Fitness Basics: Learning to Love Tennis
Yes, it can help you get fit. But the benefits of tennis go beyond the physical, experts say.
Can a slice backhand, topspin forehand, or overhead smash help you lose
those love handles? Experts say tennis can do that and much more – it's a way
to learn a new skill, build strength and flexibility, stimulate your mind, and
gain a new social outlet.
And you don't have to be Rafael Nadal -- the Spanish player whose skills and
bulging biceps are taking the tennis world by storm -- to realize the benefits
of the sport.
"Tennis is for anyone and everyone," says Bob Helmig, a U.S.
Professional Tennis Association (USTA) and U.S. Professional Tennis Registry
(USPTR) pro from Tucson, Ariz.
Among tennis' physical benefits, he says, are improved strength,
flexibility, and fitness.
The fitness benefits are felt during long rallies with a partner and short,
intense bursts of activity while you're chasing a ball. The strength and
flexibility come because you're using large muscle groups to run, stand ready,
serve, and return balls.
Tennis is a sport where you're twisting, lunging and reaching all the time.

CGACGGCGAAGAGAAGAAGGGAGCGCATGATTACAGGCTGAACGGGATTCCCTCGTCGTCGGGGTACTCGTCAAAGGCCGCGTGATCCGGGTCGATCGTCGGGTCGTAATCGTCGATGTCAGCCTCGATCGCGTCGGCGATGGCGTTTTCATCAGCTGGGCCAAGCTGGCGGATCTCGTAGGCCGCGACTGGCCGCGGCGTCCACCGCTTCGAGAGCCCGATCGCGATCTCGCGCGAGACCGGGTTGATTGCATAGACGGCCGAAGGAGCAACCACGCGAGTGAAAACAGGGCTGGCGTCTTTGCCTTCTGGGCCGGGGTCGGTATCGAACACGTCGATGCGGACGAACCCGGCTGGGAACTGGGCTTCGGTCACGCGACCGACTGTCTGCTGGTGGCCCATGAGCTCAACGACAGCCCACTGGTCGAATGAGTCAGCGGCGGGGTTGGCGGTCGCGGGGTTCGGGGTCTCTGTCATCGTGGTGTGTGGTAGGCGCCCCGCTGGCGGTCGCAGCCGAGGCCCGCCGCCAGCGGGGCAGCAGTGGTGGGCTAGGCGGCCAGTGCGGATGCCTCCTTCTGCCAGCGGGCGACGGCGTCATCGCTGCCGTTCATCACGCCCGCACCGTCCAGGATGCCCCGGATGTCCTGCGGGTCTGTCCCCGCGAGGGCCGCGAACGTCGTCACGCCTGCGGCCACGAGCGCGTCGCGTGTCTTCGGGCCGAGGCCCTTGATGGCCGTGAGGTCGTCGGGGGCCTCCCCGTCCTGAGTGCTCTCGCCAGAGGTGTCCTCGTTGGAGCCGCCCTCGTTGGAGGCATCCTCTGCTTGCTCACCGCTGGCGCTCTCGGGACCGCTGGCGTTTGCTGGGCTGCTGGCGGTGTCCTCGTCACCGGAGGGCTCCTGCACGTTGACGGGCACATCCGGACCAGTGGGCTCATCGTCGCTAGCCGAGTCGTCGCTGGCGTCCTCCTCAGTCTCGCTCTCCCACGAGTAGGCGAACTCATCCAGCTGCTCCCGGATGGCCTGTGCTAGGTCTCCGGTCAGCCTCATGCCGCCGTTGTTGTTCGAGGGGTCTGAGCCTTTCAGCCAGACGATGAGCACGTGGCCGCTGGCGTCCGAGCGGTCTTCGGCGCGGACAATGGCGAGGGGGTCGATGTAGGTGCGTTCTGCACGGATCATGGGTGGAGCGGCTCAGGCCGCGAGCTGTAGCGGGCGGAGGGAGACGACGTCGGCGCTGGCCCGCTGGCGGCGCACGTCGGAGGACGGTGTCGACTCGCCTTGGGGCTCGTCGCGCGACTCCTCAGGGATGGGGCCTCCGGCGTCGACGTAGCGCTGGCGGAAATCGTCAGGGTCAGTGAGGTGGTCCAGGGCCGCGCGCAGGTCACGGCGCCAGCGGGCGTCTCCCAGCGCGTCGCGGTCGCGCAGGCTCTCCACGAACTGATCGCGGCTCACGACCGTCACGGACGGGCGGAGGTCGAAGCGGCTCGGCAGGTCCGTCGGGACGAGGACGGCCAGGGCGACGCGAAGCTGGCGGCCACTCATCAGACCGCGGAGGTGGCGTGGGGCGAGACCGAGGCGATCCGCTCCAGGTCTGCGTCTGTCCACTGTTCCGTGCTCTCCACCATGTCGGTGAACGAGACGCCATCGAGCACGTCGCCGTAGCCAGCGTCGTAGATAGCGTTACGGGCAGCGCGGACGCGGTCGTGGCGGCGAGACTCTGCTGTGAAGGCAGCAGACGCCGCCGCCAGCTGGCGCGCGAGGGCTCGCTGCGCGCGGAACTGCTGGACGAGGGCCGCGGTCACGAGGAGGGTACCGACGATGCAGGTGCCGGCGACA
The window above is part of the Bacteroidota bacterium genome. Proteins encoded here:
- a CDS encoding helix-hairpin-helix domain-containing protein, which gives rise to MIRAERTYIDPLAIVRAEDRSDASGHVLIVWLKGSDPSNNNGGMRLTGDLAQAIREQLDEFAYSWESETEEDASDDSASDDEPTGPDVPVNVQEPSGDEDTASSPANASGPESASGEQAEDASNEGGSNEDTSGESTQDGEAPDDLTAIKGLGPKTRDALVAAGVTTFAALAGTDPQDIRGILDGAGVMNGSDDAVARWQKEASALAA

And this helps improve balance and stability as well as strength and
"There's great lateral movement because you're always changing
direction, unlike running, which is very linear," says Helmig, who teaches
at the Tucson Racquet and Fitness Club.
And tennis will do more than help get you physically fit, he says.
"It's mental and emotional," he says. "A player really learns to
be focused, which transcends into other areas of life."
On the court, you learn to think several steps ahead, adapt quickly to
changes, anticipate your opponent, and implement winning strategies – valuable
skills in most any profession. You can also learn to be a humble winner and a
gracious loser, the USTA says. And you'll improve your reaction time and your
Furthermore, hitting the ball can be a great de-stressor, says Shannon
Smith, USPTA tennis pro in Fort Bragg, Calif.
And there are the social aspects of tennis, which can also be a huge
fitness benefit, says Smith.
Because you need at least one partner to play, "tennis can keep people
active by making a commitment to another person," she says.